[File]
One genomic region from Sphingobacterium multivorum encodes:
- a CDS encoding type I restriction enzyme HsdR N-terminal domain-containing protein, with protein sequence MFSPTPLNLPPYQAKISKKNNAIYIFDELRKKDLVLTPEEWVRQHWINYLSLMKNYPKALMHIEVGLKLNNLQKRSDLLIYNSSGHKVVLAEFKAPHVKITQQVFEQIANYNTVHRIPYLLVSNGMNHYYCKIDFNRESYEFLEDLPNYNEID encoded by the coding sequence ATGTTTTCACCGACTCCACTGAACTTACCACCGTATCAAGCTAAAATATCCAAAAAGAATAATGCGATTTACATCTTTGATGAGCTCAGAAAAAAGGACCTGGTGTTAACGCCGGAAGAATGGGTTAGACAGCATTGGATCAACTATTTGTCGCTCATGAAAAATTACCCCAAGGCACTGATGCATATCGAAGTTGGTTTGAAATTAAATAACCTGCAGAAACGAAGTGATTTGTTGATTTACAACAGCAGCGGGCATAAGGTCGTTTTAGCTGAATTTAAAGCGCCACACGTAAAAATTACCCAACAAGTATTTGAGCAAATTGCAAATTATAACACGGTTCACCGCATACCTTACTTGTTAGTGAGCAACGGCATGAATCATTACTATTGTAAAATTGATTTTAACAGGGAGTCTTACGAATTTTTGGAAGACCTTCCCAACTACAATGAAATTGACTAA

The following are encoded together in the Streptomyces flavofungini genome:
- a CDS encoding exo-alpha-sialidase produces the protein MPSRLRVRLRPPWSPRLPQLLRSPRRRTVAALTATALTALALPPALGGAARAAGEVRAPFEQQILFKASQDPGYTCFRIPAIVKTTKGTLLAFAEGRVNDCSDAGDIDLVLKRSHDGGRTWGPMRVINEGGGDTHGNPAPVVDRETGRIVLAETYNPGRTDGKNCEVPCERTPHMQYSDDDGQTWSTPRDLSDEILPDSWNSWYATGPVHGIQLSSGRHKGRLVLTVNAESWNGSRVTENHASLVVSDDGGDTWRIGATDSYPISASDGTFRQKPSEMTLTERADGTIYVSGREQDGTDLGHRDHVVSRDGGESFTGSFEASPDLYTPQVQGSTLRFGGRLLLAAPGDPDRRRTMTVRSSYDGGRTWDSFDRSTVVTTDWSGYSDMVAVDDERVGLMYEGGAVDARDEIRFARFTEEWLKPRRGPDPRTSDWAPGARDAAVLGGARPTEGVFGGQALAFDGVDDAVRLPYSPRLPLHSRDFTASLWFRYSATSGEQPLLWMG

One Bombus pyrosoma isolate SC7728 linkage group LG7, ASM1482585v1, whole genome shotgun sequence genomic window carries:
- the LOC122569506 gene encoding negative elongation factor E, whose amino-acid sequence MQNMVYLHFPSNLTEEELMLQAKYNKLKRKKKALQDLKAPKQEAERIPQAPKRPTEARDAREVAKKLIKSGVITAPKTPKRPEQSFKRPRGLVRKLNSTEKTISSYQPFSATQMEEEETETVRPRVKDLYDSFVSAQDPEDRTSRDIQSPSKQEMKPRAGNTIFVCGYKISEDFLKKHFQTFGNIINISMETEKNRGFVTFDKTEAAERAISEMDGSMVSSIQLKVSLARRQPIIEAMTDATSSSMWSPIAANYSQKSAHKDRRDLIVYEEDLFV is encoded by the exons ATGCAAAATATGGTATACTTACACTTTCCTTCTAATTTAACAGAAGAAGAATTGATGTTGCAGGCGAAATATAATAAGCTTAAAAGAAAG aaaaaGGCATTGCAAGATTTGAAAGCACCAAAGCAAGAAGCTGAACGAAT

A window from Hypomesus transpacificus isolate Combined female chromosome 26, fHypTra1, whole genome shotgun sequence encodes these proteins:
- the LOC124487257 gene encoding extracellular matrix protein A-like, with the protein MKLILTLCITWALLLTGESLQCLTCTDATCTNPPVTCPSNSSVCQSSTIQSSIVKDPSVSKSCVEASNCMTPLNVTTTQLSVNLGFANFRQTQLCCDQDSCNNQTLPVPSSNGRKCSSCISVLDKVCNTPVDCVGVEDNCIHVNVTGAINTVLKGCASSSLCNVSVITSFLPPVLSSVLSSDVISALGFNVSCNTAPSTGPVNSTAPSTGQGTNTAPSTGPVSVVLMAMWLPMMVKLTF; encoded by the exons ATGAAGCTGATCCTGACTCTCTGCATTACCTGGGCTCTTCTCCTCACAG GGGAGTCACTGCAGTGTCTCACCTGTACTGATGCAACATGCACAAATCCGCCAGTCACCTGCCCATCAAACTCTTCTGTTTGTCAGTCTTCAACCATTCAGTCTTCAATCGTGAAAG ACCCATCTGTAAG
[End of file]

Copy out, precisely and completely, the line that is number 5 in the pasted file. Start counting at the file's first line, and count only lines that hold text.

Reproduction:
One Bombus pyrosoma isolate SC7728 linkage group LG7, ASM1482585v1, whole genome shotgun sequence genomic window carries: